Longleaf pine

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Longleaf Pine (Pinus palustris)


A tall evergreen tree, Pinus palustris, that grows in the southeastern United States. The longleaf pine, along with the slash pine, are the principal sources of turpentine. It is obtained from the sapwood of living trees. Longleaf pine trees grow quickly and are used for about half of the Kraft paper, Paperboard, and Book paper made in the United States. The hard, stiff, durable lumber was also used for ships, boxes, flooring, heavy construction, and millwork. Its highest production period for lumber was from 1850-1915. The lumber is still commonly sold as lumber, often under the name of Southern pine.

Longleaf pine Pinus palustris

Synonyms and Related Terms

Pinus palustris; pitespaine (Port.); longleaf yellow pine; Georgia pine; hard pine; Southern pine; Virginian pine; brown pine

Physical and Chemical Properties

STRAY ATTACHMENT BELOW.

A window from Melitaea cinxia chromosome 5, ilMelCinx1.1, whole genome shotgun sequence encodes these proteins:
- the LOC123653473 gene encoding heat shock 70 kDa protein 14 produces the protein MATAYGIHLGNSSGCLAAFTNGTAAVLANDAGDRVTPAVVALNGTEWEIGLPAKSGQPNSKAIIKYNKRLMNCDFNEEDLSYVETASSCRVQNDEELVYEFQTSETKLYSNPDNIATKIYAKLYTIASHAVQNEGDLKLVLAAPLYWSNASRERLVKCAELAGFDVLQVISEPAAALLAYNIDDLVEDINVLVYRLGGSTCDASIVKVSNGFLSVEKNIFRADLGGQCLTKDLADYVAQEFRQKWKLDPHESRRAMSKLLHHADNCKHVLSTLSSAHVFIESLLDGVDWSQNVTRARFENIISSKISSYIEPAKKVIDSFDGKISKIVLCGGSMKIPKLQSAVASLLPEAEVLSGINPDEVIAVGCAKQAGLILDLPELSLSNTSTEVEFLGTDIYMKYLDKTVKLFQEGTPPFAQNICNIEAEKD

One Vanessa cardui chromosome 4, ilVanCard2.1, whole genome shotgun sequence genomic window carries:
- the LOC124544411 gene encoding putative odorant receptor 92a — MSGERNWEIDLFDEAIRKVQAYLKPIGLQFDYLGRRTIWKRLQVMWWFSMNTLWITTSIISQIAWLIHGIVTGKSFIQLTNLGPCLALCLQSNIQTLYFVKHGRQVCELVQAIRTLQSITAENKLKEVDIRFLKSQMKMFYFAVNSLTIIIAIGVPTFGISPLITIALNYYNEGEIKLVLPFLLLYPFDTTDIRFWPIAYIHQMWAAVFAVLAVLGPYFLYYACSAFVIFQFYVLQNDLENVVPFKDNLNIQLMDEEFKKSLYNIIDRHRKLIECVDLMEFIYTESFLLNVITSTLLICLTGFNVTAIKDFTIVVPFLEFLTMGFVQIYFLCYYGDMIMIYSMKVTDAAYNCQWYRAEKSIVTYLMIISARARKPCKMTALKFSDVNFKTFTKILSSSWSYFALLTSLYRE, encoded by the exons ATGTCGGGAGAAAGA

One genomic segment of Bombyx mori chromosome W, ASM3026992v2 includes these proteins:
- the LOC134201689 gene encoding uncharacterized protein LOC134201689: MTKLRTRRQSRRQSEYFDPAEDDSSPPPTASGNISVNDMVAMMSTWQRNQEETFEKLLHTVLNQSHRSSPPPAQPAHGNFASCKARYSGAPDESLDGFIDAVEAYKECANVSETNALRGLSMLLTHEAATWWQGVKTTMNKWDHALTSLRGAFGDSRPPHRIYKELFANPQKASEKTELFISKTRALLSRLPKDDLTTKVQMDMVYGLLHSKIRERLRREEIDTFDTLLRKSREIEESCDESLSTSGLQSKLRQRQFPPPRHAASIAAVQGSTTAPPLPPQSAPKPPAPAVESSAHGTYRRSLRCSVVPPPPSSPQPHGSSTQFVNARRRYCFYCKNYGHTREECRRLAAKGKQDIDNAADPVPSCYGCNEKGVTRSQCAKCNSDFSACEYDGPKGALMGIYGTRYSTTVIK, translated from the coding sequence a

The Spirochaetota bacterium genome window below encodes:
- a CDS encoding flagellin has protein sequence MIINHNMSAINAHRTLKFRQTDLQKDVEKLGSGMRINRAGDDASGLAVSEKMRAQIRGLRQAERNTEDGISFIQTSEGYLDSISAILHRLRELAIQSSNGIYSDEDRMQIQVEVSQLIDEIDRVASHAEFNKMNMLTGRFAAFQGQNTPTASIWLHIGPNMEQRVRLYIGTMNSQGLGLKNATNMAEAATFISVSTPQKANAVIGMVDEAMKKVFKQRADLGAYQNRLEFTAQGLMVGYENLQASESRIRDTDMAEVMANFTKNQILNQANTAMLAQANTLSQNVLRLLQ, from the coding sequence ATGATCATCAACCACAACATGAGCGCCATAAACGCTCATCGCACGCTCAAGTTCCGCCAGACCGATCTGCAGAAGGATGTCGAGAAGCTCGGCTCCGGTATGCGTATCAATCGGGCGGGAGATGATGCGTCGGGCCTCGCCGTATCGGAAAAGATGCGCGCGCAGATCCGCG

• Grows to 30-35 m with straight trunk.
  • Bark=thick, reddish-brown and scaly.
  • Leaves-dark-green needles (20-45 cm) in bundles of three; often twisted.
  • Cones are yellow-brown in color, 15–25 cm long, and 5–7 cm broad, opening to 12 cm with a small, but sharp, downward-pointing spine on the middle of each scale.
  • Density = 41 ppcf
  • Heartwood is reddish brown; sapwood is yellowish white
  • Grain is straight with a fine to medium texture
  • Heartwood is moderately resistant to decay

Working Properties

  • Wood from the longleaf pine is relatively hard for a softwood.
  • The pitch of gum can collect on saw blades, requiring that they often be cleaned to inhibit burning
  • The wood also has a tendency to splinter and chip.
  • The sap does not hinder adhesives, but knots should be sealed before painting to inhibit bleed-through.
  • The wood stains well and can darken with age.

Resources and Citations

  • Dictionary of Building Preservation, Ward Bucher, ed., John Wiley & Sons, Inc., New York City, 1996
  • Southern Pine Association, New Orleans, LA: air-dry weight = 41 pcf
  • Van Nostrand's Scientific Encyclopedia, Douglas M. Considine (ed.), Van Nostrand Reinhold, New York, 1976
  • Random House, Webster's Encyclopedic Unabridged Dictionary of the English Language, Grammercy Book, New York, 1997
  • The American Heritage Dictionary or Encarta, via Microsoft Bookshelf 98, Microsoft Corp., 1998